It's not quite the stuff of science fiction, but Penn’s Jerry Lee Center of Criminology does seem to be taking a page from Steven Spielberg’s “Minority Report”: Working to identify potential murderers before a homicide can occur.
The Center’s new Homicide Prevention Unit, a joint initiative with the First Judicial District of Philadelphia, has put Penn’s acclaimed scholars to work in identifying those individuals in Philadelphia most likely to commit a murder. Through the use of advanced data-mining and risk-analysis methods, Center experts have helped authorities sort through more than a half-million probation cases in Philadelphia.
Now, a select group of specially trained probation officers—some of whom will likely be trained through Penn’s M.S. program in criminology—will focus their efforts on these high-risk individuals and, hopefully, keep them on the right side of the law.
“If we can identify those who are more likely to commit crimes, what we can do is try to stop them,” says Lawrence Sherman, director of the Jerry Lee Center. “It’s not a matter of locking them up—they haven’t committed a crime yet. But you have to ask them to turn their lives around.”
The program was launched with $1 million in funding from city, state and private funding, with the Jerry Lee Foundation contributing $500,000.
Sherman says the initiative wouldn’t have been possible if Penn hadn’t recently recruited Professor of Criminology and Statistics Richard Berk.
A former UCLA statistics professor, who has used statistical methods to track everything from crime to weather, Berk was the driving force behind the initial data-mining operation, says Sherman.
“He’s worked in the field of crime and justice for more than 30 years now,” Sherman says. “He was the person who was able to take these 500,000 probation cases and analyze them … We wouldn’t be doing this if it wasn’t for recruiting Professor Berk to the project, and then to Penn.”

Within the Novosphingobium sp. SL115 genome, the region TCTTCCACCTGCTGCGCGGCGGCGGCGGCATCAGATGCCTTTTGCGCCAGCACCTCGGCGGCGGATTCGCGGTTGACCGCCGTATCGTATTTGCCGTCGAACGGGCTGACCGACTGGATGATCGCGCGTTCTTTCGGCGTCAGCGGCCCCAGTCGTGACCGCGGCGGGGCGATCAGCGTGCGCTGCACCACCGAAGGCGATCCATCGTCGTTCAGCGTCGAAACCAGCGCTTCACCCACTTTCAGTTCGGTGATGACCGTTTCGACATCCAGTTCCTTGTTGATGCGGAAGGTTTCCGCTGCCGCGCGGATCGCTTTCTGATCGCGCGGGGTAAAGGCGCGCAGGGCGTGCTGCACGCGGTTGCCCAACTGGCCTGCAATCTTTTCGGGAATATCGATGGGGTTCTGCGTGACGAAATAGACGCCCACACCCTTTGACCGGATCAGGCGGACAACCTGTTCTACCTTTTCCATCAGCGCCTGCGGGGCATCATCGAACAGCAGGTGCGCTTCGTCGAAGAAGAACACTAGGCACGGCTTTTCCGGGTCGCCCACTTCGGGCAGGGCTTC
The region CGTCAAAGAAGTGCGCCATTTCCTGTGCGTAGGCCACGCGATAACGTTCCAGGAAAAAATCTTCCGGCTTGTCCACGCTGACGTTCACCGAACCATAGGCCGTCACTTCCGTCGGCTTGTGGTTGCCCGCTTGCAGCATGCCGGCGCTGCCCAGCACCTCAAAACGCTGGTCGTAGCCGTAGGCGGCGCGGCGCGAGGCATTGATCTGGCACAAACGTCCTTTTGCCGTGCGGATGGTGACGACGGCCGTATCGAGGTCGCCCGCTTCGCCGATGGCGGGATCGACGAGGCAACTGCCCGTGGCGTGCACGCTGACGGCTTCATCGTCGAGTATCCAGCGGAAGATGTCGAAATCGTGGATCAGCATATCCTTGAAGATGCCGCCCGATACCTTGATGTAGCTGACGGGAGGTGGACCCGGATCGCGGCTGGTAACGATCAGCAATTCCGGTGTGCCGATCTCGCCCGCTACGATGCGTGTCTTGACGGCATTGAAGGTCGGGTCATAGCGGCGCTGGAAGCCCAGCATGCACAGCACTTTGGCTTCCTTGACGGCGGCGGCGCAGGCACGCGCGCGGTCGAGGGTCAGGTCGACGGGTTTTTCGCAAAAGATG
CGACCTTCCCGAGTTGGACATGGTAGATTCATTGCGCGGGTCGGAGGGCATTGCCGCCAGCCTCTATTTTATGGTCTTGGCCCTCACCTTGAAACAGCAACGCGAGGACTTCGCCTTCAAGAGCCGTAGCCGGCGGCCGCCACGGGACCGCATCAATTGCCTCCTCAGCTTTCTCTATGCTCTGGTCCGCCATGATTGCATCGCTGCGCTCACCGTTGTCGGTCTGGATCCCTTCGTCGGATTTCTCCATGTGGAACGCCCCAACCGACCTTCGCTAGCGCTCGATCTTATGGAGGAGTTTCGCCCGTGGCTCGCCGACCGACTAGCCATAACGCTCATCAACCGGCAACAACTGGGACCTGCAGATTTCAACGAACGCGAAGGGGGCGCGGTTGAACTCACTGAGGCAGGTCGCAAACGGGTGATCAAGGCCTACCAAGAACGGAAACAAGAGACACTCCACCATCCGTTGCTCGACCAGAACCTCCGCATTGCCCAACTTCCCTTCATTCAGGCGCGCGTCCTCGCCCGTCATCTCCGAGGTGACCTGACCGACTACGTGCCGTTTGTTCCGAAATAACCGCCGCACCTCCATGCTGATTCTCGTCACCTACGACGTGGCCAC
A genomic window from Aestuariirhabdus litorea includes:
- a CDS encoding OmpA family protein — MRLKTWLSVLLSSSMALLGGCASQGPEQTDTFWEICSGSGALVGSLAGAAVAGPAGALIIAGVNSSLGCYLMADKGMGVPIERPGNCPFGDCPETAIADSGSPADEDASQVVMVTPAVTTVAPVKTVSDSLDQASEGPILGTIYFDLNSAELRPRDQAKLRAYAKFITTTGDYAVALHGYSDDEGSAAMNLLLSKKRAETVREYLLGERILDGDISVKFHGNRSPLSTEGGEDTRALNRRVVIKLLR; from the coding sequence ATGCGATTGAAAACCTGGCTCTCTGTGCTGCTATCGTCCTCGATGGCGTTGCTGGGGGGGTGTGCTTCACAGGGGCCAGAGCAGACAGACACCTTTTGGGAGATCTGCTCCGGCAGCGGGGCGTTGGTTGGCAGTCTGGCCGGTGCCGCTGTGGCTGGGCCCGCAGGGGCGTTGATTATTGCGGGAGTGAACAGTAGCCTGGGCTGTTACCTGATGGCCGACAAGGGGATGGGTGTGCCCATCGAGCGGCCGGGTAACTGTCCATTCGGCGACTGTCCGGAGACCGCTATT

Berk helped authorities sort through 519,783 cases dating all the way back to 1969—the largest database of criminal records ever reviewed for the purpose of predicting future crime. From that huge initial sample, the Penn team identified several hundred on which to focus their efforts.
Such simple steps as providing adequate access to treatment for alcoholism, drug addiction, depression or other conditions could go a long way to helping these individuals toward a better life, Sherman says.
“Now we’re into a new phase, where if we can identify who is more likely to commit these crimes, we can figure out what to do to stop them,” Sherman says. “We can talk to them about their lives and how we might help them. We don’t tell them they’re on a list. That’s counterproductive.”
Sherman admits the list isn’t foolproof. But even if only a few of the high-risk individuals heed the advice of their probation officers, the program could prove to be a valuable tool in Philadelphia’s ongoing fight against crime.
“We aren’t necessarily claiming there’s a big difference between anyone who is on the list and those who aren’t,” Sherman says. “There’s a margin of error we’re aware of. But while you can’t do something intensive for 55,000 people, you might be able to do something intensive for a couple hundred.”
The real emphasis here is on helping people.”
Originally published on September 7, 2006.
Originally published on September 7, 2006